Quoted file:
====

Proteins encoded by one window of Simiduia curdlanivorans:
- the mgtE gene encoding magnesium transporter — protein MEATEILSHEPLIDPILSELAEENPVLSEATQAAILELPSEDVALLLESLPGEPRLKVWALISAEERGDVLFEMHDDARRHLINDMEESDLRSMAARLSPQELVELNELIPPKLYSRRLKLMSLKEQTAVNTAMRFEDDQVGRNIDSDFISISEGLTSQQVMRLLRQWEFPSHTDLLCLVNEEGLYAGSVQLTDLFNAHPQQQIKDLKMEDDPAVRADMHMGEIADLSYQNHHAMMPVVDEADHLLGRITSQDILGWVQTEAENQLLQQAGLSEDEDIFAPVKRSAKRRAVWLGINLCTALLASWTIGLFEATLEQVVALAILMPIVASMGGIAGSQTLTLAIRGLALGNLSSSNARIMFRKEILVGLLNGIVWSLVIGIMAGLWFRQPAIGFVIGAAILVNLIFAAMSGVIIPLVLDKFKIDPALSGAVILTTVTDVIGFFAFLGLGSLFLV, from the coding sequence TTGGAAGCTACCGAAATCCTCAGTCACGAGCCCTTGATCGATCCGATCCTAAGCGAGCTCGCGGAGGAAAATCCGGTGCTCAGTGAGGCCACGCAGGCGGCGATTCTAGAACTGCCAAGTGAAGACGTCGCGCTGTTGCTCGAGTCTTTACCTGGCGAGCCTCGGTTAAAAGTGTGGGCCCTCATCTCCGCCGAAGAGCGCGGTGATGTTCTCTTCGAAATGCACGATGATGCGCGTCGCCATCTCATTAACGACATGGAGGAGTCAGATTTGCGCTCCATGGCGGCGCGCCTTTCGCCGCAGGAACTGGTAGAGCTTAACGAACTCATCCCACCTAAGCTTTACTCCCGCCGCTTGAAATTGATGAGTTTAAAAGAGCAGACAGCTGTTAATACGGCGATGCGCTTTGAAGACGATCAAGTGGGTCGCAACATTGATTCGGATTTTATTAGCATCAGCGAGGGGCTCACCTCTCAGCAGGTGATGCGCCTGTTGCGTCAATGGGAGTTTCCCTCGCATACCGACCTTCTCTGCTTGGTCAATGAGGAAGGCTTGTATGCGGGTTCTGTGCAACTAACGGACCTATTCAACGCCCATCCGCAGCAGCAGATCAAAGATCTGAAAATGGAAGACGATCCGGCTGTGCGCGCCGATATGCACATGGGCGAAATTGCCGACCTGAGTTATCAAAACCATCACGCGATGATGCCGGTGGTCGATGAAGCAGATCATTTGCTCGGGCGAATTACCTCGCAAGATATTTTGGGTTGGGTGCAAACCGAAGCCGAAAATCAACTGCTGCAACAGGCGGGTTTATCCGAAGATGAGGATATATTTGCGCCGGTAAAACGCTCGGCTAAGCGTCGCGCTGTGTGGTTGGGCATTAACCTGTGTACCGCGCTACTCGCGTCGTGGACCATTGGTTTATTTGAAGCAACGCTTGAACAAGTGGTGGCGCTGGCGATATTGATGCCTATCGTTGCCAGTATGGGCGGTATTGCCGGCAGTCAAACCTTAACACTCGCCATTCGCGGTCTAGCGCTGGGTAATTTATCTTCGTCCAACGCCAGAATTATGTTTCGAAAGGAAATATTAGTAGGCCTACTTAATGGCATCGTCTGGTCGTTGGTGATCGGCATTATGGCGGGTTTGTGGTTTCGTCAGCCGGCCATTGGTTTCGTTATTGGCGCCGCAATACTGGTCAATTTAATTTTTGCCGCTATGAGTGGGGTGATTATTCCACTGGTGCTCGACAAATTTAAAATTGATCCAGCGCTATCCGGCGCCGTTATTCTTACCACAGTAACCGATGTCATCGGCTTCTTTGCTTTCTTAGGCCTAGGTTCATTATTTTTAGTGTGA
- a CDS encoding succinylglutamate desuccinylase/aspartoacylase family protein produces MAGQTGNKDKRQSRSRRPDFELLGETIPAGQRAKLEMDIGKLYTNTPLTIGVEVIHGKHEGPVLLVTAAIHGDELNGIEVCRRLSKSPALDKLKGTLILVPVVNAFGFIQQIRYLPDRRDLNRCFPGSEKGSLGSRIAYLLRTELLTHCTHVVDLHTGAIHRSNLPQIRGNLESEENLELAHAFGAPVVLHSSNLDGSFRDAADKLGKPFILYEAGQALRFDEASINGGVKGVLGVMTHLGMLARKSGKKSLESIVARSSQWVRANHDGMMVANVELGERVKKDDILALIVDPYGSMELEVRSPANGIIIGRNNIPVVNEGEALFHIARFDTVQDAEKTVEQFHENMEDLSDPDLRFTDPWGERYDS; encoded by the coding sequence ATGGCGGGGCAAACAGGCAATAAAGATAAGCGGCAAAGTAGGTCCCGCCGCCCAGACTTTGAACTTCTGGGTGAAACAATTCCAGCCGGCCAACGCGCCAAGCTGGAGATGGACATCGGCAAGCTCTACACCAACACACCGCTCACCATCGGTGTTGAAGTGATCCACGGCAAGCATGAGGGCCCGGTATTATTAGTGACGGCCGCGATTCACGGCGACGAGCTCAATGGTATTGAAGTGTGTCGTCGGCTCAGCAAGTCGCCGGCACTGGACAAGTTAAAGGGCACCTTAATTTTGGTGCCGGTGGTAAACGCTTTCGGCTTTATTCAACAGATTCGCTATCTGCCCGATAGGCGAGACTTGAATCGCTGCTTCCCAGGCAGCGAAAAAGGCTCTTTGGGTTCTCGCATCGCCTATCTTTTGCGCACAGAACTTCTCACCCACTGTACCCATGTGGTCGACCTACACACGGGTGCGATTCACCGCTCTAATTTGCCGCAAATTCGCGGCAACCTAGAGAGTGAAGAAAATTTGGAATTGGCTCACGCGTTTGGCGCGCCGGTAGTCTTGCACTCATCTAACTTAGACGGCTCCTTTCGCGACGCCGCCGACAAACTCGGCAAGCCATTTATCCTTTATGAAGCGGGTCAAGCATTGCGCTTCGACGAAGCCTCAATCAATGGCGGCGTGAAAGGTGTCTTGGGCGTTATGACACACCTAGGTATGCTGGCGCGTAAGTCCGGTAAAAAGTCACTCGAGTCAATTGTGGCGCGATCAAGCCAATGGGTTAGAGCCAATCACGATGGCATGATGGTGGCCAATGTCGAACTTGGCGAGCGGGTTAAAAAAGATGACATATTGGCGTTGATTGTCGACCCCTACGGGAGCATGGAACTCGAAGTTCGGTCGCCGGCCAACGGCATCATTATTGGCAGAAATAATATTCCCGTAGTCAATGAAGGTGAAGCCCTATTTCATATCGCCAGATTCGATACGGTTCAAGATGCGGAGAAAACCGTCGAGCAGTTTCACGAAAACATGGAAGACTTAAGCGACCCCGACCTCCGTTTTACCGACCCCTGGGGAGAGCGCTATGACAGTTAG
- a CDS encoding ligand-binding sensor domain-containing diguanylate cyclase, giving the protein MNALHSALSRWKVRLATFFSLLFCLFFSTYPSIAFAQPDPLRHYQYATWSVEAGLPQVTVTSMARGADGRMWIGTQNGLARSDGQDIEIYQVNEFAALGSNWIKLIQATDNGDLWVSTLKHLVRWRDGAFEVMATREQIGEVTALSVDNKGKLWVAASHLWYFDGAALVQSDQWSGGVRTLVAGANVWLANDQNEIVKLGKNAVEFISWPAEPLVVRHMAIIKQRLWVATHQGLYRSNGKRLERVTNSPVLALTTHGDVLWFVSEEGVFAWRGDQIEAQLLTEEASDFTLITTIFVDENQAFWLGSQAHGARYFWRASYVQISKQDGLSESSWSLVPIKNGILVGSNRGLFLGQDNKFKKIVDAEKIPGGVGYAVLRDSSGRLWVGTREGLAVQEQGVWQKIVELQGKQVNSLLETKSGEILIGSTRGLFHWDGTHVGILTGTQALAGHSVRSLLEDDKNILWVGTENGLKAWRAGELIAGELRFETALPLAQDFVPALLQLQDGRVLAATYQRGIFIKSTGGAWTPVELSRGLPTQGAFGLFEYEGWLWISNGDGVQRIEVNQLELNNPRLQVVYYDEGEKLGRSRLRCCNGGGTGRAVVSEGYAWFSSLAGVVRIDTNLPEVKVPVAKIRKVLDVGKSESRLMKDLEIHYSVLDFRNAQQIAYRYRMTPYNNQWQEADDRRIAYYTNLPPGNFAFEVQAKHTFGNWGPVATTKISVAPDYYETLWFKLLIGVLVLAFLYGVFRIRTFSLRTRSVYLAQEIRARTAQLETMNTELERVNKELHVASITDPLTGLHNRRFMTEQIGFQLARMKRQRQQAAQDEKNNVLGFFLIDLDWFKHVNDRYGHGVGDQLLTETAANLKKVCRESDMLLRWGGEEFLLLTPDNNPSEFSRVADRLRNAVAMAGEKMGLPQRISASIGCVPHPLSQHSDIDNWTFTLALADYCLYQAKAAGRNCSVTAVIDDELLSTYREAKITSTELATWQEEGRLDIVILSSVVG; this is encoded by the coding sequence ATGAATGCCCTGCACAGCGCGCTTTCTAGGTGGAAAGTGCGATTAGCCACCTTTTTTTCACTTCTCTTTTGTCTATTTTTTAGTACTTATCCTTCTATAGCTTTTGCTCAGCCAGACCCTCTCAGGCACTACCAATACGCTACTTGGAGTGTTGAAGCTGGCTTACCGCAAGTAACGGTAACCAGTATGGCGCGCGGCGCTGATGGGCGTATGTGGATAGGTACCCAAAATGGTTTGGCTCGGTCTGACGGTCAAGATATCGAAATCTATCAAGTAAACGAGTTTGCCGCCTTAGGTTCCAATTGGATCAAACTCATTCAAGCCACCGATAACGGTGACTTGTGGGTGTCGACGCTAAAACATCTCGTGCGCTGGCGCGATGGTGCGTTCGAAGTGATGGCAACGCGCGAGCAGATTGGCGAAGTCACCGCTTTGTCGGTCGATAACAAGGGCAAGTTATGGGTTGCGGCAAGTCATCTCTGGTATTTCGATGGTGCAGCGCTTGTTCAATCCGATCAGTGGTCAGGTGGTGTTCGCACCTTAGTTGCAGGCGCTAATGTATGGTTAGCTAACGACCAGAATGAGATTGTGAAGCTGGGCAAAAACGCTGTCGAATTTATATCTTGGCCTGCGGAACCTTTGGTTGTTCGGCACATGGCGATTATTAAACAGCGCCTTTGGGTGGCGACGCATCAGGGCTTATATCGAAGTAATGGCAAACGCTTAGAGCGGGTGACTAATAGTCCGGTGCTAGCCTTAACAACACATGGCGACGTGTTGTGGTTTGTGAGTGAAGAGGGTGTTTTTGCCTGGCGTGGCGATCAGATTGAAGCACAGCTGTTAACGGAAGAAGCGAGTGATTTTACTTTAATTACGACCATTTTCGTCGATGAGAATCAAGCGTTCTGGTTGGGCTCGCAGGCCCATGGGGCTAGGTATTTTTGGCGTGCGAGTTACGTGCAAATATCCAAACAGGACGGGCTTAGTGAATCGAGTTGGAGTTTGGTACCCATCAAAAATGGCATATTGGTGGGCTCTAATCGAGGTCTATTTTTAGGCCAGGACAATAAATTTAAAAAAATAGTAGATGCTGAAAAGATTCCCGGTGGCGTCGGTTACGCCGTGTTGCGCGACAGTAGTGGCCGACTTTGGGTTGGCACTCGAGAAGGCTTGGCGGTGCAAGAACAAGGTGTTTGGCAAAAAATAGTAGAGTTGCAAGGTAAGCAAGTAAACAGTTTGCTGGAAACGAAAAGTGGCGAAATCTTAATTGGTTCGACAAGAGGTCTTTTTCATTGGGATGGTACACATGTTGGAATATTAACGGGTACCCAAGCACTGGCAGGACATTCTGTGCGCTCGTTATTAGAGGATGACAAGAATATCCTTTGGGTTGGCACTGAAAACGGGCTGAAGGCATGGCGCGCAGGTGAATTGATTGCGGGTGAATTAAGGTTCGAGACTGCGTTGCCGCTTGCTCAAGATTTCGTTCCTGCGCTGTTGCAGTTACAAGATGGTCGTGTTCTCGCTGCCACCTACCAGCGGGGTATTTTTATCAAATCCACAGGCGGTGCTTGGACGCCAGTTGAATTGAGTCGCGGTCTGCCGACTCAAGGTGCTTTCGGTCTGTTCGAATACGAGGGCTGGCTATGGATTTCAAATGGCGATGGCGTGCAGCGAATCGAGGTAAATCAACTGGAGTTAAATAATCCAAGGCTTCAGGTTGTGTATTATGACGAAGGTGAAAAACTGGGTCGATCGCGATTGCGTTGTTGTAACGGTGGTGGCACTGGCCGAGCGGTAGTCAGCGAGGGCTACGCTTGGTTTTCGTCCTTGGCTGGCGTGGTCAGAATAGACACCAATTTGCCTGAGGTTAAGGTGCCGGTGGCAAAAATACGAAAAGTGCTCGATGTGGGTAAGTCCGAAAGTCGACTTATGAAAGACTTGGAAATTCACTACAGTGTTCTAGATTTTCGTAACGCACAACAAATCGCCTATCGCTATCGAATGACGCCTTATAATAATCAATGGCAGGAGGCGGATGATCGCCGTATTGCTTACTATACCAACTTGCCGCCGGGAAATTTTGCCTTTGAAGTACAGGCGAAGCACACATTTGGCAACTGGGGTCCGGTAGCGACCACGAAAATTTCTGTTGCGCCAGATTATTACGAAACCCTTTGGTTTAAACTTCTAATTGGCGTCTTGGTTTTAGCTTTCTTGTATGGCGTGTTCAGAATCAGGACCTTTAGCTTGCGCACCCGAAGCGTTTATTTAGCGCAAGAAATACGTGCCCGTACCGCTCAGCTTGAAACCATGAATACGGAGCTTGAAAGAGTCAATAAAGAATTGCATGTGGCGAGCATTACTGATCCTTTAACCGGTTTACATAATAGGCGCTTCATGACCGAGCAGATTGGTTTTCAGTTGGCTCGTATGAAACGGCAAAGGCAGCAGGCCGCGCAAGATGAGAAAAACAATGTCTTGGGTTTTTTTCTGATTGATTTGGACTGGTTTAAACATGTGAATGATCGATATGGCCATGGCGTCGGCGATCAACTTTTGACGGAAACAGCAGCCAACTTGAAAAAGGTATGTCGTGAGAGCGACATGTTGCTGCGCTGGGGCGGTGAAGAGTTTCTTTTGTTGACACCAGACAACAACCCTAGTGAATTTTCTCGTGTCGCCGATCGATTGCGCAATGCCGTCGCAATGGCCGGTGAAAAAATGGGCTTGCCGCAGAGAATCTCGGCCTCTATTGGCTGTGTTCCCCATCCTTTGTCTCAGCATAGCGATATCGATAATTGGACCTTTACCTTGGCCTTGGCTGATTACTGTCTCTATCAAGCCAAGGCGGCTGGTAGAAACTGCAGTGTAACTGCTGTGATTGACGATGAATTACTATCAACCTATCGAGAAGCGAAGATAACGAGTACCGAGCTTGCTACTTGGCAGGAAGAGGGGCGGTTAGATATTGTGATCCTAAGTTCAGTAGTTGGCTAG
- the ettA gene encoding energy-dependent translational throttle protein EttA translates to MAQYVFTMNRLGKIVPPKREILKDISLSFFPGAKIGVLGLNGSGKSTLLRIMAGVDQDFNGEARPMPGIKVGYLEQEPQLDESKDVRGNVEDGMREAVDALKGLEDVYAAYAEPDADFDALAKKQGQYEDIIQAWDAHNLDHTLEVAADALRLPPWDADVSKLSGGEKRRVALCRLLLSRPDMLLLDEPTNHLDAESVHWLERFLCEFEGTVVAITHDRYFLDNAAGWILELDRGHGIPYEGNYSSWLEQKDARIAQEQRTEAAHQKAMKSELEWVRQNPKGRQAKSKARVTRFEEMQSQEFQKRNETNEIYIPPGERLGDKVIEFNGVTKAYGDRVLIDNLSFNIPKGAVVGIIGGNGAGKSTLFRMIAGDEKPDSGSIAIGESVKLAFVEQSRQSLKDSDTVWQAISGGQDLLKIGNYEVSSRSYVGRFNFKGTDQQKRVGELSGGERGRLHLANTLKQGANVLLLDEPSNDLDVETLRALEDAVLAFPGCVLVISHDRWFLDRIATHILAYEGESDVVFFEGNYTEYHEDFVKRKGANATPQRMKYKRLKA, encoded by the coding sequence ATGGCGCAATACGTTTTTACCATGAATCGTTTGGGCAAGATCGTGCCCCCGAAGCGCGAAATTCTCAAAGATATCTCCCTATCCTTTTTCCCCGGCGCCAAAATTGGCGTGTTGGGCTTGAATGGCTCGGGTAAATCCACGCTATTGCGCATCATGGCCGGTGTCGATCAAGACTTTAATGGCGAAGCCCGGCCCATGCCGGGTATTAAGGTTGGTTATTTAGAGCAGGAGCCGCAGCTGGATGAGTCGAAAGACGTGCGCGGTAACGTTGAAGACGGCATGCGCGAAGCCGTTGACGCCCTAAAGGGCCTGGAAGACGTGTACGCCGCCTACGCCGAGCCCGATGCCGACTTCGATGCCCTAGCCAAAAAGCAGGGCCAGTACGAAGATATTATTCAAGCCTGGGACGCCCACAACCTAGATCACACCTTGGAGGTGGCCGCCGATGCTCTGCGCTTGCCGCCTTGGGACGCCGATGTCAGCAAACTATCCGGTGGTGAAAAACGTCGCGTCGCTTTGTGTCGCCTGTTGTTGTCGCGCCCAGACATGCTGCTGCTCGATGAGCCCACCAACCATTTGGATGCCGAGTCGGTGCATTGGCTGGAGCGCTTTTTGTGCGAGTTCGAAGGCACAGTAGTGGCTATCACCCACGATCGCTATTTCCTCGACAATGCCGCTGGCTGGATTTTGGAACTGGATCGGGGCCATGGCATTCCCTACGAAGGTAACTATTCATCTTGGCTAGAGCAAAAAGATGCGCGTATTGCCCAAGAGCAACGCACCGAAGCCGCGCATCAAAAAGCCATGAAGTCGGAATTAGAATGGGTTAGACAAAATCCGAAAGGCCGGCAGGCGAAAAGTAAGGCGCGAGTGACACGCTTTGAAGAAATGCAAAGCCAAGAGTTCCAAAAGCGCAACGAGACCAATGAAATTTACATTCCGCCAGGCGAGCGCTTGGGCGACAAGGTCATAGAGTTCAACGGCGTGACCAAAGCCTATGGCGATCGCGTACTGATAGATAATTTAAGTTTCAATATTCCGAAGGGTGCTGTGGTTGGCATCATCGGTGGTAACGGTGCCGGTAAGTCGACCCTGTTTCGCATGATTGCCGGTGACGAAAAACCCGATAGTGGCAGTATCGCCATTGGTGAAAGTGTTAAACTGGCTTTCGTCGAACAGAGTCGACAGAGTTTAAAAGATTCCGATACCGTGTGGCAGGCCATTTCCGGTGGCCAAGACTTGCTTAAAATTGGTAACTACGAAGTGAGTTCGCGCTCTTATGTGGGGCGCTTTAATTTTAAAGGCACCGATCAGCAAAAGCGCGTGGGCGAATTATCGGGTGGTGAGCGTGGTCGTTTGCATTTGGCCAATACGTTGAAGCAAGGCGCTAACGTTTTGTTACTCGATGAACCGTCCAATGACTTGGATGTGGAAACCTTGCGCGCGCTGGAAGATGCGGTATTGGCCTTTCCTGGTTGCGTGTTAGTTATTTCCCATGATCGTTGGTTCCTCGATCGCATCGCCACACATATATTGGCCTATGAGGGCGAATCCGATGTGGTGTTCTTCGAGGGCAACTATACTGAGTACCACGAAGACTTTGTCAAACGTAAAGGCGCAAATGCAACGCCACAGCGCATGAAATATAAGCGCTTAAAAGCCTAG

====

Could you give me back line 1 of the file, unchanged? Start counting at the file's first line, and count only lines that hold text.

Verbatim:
Proteins encoded by one window of Simiduia curdlanivorans: